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When Something Goes Wrong "Down There"

When Something Goes Wrong "Down There"

Understanding common pelvic health issues

Your Body

This article has been archived. We will no longer be updating it. For our most up-to-date information, please visit our pelvic health information here.

You probably don't think much about your pelvic health unless you're having your annual gynecologic exam, getting a Pap test, or experiencing a problem. But no matter what your age, the health of your reproductive and urinary organs—your pelvic organs—is important. If something goes wrong "down there," it affects your overall health and quality of life. And we know that you, like most women today, simply don't have time to put their lives on hold because of uncomfortable, painful or embarrassing symptoms.

When we talk about your pelvic region, we're talking about your vagina, uterus, urethra and bladder. And, when we talk about pelvic health problems, we're talking about conditions associated with these structures, like heavy periods, fibroids, pelvic organ prolapse (POP) and stress urinary incontinence (SUI). A report commissioned by the National Women's Health Resource Center found that at least one-third of all women 21 and older will be treated for one or more of these pelvic health problems by the time they turn 60. In addition, the report found that baby boomer women—those between ages 40 and 60—experience pelvic disorders most frequently. These pelvic-health related conditions can significantly affect your quality of life. Yet, all seem to be something women are reluctant to talk about it, either with each other or with their health care professionals.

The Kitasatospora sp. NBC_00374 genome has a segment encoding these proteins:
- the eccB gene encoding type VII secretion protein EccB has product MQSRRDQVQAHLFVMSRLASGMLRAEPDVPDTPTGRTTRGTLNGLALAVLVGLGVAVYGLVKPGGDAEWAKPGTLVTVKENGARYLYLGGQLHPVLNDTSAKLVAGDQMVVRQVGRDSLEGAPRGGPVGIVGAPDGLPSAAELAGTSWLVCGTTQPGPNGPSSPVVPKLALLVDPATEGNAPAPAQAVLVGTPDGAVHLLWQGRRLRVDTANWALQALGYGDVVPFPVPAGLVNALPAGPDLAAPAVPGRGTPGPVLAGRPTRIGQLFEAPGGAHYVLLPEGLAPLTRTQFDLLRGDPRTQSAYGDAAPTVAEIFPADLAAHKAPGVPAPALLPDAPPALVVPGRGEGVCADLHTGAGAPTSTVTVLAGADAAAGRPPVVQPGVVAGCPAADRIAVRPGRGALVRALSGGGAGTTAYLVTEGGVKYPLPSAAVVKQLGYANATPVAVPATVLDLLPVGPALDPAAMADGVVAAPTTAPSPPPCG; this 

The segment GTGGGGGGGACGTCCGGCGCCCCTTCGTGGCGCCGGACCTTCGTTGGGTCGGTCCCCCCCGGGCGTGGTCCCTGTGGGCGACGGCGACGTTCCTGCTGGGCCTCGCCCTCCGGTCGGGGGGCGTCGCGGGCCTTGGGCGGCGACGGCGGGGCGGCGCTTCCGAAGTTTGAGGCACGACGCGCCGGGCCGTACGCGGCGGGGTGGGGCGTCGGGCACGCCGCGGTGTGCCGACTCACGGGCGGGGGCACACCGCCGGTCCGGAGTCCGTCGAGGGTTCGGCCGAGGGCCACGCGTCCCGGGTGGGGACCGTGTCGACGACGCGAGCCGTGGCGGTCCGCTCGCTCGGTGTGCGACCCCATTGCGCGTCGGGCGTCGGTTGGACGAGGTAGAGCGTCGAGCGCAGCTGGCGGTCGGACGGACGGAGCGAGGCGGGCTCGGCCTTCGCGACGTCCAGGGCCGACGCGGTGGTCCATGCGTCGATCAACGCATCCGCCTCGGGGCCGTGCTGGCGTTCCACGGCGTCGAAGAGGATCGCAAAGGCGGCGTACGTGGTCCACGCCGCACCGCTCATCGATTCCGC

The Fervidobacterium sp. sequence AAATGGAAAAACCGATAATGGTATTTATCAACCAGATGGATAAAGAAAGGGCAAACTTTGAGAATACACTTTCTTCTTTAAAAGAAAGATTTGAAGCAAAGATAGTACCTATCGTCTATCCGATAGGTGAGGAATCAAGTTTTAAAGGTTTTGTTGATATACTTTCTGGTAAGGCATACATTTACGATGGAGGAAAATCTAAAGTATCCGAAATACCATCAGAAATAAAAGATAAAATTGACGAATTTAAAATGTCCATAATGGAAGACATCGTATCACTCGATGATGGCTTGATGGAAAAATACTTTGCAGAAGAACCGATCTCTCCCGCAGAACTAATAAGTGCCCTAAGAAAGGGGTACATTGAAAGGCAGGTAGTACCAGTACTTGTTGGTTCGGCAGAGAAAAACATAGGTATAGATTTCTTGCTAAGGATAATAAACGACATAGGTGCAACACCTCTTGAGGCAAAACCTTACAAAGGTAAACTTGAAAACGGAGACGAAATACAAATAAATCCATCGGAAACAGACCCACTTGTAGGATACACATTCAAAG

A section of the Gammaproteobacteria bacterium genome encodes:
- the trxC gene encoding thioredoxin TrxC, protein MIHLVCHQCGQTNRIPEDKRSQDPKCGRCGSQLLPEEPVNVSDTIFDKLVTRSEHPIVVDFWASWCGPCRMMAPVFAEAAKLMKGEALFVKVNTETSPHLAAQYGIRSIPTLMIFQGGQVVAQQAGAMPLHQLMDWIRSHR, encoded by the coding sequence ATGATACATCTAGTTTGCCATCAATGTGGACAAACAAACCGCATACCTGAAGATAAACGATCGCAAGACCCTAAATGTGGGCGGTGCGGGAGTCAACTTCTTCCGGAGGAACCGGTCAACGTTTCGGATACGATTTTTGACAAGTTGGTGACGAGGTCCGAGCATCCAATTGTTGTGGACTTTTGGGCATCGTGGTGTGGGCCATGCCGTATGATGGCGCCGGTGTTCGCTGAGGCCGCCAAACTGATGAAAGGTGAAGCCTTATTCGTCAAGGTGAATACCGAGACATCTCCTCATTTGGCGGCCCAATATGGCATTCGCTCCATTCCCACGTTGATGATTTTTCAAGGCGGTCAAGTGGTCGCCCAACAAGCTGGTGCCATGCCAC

And that's a shame, because with good medical care, each of these conditions can be improved or even cured. Diagnose and treat the problem and you improve your overall health and quality of life.

Pelvic Health Through the Ages and Stages of Women's Lives


Menorrhagia, or unusually heavy bleeding during your period, can strike any time during a woman's reproductive lifetime. Unusually heavy bleeding involves a soaked pad and/or tampon every hour or less. It is most likely during puberty and perimenopause (the years just before menopause), when reproductive hormones are erratic, and affects an estimated 10 to 20 percent of premenopausal women in the United States.

Most women diagnosed with menorrhagia are over 30, with about 50 percent older than 45. The cause behind most cases of menorrhagia is unknown, but medical conditions such as fibroids and thyroid conditions can contribute. Plus, about 15 percent of menorrhagia diagnoses are related to von Willebrand's disease, a bleeding disorder that occurs when blood doesn't clot properly. Unfortunately, doctors don't always test for this condition before treating menorrhagia.

Note: Any bleeding after menopause should be investigated immediately. It could be a sign of endometrial cancer.